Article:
6 Essential Types of Tequila for Sipping and Shots
It’s time to get to know Tequila.
As the most popular spirit in Mexico, and the world, it’s easy to assume that you already know everything there is to know about Tequila. But like wine, Tequila comes in many varieties, each with its own characteristics and nuances.
Don’t worry—we’re not going to quiz you on your knowledge of agave distillates (though we will be happy if that happens). Instead, we’ll give you some handy info on these six main types of Tequila so that when someone orders a margarita at your favourite restaurant or bar—or offers you one at theirs—you can impress them with your expertise!
First things first: what makes a Tequila?
Tequila can only be made from 100 percent blue agave plant produced in Jalisco, Mexico, and a few other specific places outside the state.
Mexico is a country of maguey, from the best known, the blue used forTequila, to endemic species that you probably have not heard of. In fact, there are about 160 species of agave in Mexico.
The maguey plant is one of the most important plants in Mexico. It has been used by the indigenous peoples since time immemorial. Its leaves are used to make paper, its sap is fermented to make pulque and mezcal, its heart yields a sweet juice that is distilled into Tequila and other spirits.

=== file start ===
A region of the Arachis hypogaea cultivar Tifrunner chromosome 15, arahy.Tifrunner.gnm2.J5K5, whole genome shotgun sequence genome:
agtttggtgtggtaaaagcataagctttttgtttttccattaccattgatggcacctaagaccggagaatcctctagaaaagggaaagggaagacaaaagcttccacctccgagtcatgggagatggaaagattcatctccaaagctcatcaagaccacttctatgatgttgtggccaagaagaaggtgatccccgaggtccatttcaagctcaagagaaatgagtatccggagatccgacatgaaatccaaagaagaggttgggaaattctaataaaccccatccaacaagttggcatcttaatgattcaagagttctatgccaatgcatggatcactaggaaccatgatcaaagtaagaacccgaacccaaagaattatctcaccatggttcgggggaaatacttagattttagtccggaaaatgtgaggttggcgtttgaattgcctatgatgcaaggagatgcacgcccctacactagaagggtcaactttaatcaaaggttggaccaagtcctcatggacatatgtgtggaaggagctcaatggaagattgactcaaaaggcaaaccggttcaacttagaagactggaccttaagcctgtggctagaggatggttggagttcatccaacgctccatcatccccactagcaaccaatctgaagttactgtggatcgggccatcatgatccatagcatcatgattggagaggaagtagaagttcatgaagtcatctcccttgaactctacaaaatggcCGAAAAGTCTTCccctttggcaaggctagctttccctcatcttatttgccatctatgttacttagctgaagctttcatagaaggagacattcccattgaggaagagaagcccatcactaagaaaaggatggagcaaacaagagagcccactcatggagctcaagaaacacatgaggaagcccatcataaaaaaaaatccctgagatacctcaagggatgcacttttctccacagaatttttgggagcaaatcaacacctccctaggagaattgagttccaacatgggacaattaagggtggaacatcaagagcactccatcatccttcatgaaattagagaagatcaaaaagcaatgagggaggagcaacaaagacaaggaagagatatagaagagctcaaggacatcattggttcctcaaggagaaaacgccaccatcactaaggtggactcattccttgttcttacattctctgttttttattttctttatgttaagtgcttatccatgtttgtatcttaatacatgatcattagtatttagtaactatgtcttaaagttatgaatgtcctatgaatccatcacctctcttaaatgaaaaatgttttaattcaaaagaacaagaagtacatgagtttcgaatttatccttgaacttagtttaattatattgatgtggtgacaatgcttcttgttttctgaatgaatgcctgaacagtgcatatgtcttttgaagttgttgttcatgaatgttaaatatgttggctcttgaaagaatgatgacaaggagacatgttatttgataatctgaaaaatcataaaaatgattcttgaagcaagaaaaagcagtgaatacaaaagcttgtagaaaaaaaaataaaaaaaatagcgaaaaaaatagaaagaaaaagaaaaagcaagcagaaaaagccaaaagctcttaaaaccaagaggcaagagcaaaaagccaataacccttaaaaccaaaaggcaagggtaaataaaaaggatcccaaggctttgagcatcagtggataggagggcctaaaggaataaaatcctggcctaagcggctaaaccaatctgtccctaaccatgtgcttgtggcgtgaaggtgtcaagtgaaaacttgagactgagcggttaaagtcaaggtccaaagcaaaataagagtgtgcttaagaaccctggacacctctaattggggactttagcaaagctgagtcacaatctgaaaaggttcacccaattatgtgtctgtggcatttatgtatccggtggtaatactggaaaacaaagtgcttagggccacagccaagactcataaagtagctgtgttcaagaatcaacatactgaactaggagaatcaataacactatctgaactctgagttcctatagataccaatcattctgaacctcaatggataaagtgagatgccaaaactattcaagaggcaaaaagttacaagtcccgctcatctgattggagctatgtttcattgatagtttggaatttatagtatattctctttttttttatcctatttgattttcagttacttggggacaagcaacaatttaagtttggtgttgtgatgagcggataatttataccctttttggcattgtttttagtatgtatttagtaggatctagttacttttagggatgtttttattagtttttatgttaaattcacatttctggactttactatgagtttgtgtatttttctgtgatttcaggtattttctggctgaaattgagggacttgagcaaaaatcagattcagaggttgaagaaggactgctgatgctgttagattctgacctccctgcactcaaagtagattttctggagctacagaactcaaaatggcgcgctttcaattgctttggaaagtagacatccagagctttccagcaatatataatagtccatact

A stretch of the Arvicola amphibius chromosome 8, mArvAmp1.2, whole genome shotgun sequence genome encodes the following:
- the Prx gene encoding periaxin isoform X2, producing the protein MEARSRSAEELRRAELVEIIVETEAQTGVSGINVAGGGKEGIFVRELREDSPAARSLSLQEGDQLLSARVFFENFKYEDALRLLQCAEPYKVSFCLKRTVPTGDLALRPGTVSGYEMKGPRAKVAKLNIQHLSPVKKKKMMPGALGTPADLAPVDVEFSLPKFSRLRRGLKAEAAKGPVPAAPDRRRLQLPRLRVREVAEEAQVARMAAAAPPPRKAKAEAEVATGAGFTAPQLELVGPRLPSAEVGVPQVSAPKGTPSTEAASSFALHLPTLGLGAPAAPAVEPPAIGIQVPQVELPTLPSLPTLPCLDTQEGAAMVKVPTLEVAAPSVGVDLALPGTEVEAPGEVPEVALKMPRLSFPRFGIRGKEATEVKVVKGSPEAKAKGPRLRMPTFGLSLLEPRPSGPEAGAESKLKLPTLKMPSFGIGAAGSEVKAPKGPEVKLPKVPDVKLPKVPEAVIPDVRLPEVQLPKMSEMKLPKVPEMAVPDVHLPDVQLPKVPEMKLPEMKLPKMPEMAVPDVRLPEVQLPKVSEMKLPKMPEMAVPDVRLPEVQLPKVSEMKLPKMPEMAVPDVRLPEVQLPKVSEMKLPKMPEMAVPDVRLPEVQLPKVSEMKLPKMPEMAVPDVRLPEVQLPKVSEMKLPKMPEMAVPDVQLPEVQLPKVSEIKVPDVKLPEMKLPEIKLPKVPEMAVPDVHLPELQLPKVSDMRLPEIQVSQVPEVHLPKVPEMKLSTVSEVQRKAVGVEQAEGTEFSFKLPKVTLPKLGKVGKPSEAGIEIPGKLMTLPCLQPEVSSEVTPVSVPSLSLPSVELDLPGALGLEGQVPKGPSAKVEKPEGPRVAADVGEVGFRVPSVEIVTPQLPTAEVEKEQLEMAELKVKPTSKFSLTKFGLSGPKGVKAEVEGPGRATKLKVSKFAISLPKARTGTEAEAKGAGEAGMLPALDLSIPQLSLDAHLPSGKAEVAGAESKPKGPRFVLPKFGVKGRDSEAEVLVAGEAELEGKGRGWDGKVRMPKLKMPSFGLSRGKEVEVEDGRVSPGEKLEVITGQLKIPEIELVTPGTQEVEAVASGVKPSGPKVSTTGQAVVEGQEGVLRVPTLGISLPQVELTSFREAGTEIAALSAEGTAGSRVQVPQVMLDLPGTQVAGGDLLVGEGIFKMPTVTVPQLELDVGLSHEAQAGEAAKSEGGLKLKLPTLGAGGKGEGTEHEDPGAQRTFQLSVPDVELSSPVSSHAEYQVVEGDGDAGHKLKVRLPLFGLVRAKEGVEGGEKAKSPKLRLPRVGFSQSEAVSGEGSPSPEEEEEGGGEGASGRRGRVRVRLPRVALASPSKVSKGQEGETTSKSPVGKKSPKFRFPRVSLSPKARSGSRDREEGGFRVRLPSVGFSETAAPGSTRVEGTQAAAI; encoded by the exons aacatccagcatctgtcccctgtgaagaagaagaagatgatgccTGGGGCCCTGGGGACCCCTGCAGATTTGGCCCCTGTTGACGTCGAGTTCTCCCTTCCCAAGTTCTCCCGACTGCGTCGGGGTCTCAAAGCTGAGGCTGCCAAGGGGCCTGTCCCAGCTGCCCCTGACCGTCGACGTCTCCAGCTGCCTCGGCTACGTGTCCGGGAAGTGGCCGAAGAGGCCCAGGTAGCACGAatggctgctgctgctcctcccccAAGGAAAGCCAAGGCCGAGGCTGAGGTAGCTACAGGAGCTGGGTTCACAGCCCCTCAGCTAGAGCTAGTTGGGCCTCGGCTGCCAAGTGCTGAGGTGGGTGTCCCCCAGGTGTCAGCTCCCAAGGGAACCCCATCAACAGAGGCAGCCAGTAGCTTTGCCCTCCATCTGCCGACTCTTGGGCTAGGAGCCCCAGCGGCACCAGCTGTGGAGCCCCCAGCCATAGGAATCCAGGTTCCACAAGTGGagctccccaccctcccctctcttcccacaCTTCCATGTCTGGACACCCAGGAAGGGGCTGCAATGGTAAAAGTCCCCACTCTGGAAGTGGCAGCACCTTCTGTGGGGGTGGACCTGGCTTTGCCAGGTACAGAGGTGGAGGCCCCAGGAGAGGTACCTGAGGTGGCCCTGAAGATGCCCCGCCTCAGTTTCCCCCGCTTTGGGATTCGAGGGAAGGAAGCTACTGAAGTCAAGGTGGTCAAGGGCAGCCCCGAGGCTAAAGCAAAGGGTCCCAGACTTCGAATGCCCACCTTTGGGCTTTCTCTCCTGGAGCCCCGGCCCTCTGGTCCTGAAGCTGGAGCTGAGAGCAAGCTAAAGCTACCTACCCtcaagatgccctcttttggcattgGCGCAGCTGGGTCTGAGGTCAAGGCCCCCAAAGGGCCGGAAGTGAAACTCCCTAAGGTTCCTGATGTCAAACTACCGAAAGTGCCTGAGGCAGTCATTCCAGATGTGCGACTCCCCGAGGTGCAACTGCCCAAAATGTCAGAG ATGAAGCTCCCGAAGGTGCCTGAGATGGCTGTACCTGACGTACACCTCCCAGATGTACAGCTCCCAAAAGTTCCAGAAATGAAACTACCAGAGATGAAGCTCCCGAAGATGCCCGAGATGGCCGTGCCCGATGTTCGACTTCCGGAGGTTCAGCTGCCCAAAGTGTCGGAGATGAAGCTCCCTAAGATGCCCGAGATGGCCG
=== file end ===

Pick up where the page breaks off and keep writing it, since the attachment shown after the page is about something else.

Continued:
1. Silver Tequila (Tequila Blanco, Plata, or White)
Silver Tequila – otherwise known as Tequila Blanco – is the most popular type of Tequila around the world. It’s also the cheapest, so it makes sense that many people turn to it as their first choice when they’re looking to get into Tequila.
Silver Tequilas are double distilled and are light, crisp, and smooth but not too sweet or spicy. They have a distinct flavour profile that’s well-suited for mixing with citrus juices like grapefruit or lime (think margaritas!) and other ingredients like salt or sugar.
The price range for silver Tequilas is pretty wide—you can find bottles from as little as £20 up to £100+—but most fall somewhere between those extremes, making them an affordable option for beginners who don’t want to spend too much money on their first round of drinks made with this agave spirit.
Best Cocktails for Silver Tequilas: Margaritas, spicy cocktails such as Bloody Maria (Tequila-based Bloody Mary), and infusions.
2. Gold Tequila (Joven Abocado)
Gold Tequila refers to the golden colour, not the ageing process. Added flavour and colouring process mellows out the flavour and the smoother it becomes. It has a sweeter taste than silver, with hints of vanilla and caramel. If you’re looking for something smooth and easy to drink, this is a good choice!
Gold Tequilas are often used in mixing cocktails—the sweetness pairs well with lime juice and makes them taste refreshingly light compared to other liquors on their own. They’re also great in cocktails like Acapulco or Palomas (with grapefruit soda).
Best Cocktails for Gold Tequilas: Brave Bull (Tequila-based Black Russian), with mixes and juices, layered shooters.
Reposado Tequila is aged for between two and twelve months. The name means “rested.” Ageing gives it a golden color as well as a smoother taste that is often described as vanilla-like or with honey characters.
You don’t have to be an expert to tell the difference between reposados and blancos or anejos; they’ll look just like their younger counterparts, but may be darker in color (golden brown) and a rich warmth to cocktails. But also perfect for sipping.
Best Cocktails for Reposado: Margarita and straight-up for sipping.